Lyle Lovett, country music singer-songwriter and 1979 Texas A&M journalism grad, returned for decades to the journalism department to chat with a couple of his favorite professors. Prior to a concert on campus during one of his visits, he granted “The Battalion,” A&M’s 20,000-circulation newspaper, an interview.
As student publications manager, I suggested one of my beginning reporters sit in with the editor to write the story for a class assignment. Our editor-in-chief used his tape recorder in his office during a lengthy session with Lovett.
Unfortunately, the recorder failed miserably. He never was sure what happened, but nothing was on the tape.
Fortunately, the student journalist took lengthy notes, including a few key direct quotes. The next morning’s front page had two bylines on the lead story, a collaboration from the editor’s memory and the novice notetaker’s accurate accumulation of facts.
Two years later I had an interview appointment with Tom Bodett, known as the voice of Motel 6 for “leaving the light on for you.” It was at his recording studio in Homer, Alaska. Multi-talented Bodett, unknown to many in the lower 48, is author of several books, a radio host and actor (movies as well as voice). I later sensed a well-deserved chip on his shoulder for only being called the voice for the motel chain.
As research, I had consumed three or four of his humorous paperbacks prior to the flight to Alaska. Recalling the Lovett fiasco, I made sure my tiny, voice-activated tape recorder was fully functional. With new batteries (and backups on hand), it was tested to perfection.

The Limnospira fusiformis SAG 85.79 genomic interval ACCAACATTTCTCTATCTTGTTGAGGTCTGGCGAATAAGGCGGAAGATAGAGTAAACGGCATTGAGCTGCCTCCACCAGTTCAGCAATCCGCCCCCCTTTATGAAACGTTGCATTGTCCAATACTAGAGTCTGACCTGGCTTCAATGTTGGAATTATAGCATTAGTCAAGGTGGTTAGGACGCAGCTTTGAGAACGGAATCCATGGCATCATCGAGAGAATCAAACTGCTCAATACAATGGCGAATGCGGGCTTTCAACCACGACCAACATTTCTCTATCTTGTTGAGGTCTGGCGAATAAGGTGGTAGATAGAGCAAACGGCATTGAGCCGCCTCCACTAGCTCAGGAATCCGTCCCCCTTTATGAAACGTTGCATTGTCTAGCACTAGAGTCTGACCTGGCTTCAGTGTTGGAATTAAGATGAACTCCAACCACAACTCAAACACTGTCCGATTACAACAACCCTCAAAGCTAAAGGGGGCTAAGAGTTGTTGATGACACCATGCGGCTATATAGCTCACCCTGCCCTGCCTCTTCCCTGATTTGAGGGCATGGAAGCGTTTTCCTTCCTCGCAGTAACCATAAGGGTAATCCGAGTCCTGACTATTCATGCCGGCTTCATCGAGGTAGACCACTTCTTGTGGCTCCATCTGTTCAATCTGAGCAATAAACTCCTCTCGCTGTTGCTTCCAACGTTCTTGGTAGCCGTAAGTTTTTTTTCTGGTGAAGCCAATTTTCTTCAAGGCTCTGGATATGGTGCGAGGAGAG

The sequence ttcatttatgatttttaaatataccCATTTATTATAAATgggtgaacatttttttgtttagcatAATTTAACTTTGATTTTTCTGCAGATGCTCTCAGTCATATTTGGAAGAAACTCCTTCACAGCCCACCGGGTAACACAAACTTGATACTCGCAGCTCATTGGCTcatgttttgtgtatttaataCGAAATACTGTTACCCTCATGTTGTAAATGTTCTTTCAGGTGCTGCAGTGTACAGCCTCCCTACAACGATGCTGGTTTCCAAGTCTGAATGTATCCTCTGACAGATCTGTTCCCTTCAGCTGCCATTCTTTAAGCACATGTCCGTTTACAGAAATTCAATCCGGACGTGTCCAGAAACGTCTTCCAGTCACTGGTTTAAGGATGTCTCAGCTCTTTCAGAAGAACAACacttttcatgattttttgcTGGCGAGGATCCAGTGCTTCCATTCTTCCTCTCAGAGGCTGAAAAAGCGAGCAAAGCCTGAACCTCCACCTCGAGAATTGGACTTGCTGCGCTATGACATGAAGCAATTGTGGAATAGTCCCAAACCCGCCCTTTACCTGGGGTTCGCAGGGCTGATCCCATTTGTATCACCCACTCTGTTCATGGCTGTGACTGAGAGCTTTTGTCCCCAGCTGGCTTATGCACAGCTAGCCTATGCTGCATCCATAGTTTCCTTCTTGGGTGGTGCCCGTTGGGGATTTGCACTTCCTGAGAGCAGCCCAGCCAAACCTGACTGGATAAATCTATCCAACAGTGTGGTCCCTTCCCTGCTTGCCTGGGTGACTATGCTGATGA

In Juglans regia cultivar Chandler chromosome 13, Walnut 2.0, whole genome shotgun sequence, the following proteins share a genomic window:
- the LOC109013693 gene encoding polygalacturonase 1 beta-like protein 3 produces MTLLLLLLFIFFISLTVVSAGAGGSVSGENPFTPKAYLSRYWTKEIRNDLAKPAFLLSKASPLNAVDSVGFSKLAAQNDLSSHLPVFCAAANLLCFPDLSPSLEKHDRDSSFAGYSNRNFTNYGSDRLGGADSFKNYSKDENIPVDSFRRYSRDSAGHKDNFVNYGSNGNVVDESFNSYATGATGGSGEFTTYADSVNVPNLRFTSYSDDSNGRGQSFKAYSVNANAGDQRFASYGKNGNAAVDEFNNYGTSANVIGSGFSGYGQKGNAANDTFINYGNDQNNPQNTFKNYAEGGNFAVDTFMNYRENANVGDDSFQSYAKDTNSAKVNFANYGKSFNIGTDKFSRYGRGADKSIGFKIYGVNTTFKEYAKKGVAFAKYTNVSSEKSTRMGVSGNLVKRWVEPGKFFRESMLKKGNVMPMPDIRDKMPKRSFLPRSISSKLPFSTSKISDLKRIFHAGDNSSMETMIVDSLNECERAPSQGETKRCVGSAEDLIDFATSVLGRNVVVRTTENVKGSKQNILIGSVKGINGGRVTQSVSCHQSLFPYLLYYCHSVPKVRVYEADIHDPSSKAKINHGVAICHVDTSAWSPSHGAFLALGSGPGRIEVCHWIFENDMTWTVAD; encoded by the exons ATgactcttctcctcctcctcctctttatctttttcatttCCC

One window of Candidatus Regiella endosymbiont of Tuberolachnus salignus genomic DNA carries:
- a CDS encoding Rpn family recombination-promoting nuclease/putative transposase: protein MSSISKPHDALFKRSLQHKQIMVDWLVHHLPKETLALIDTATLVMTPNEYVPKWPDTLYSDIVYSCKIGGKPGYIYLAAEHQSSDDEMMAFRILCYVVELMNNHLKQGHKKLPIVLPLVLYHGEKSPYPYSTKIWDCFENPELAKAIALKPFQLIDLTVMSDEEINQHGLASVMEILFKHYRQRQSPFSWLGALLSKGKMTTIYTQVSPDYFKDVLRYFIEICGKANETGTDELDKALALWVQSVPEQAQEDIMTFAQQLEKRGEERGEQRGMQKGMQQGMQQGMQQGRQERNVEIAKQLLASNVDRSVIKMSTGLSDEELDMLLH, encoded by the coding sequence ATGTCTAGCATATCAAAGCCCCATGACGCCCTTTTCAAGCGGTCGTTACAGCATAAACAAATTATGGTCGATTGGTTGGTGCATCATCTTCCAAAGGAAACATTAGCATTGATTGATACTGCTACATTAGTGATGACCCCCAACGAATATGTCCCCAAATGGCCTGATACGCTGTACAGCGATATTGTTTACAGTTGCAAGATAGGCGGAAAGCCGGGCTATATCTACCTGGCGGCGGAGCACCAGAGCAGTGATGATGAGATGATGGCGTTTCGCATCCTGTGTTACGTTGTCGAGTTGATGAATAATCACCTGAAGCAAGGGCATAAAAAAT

But unlike his booming radio voice, Bodett is somewhat soft-spoken in person. So faint, in fact, the first few words of every sentence did not begin the tape recorder. But my habit when using a recording device is to ignore its presence and take notes furiously. It worked in Homer, since my scribbling included those missing sentence starts.
That advice is one I still pass along to my writing students, if they feel the need to use a recorder. They are forced to conduct interviews for a few of their many writing exercises.
Besides the personal pitfalls mentioned above, we discuss pros and cons of a taping device, whether a clunky tape recorder or a smartphone. The recording provides actual proof of the interview content with total accuracy. It can even get posted on the publication’s website or podcast.
However, journalists under daily deadline pressure will have a difficult task constantly replaying and transcribing the interview.
(On the other hand, feature writers usually have the benefit of multiple listening and replaying efforts to get all the details needed for their articles. In fact, a guest speaker who writes features for a Georgia daily told my students last month she is supposed to record all her interviews. Ah, the luxury of time.)
Of course, modern machinery can fail, as it did for “The Battalion” 30 years ago. Batteries stop working or electricity goes off. Or the wrong button gets pushed simply to play instead of record. The volume can be too low or external noises can interfere with quality sound.
No matter how an interview is conducted, a student or professional journalist needs to begin the writing process with more than enough information garnered during that one-on-one session with the source. A final tip for that to occur is to eliminate or limit any “yes/no” questions. Otherwise, you wind up indirectly quoting yourself for the actual query.
Dr. Randy Hines teaches journalism at the University of North Georgia. He’s co-author of “The Writer’s Toolbox: Blueprints for Successful Communicators” (2019, Kendall Hunt). He can be reached at firstname.lastname@example.org.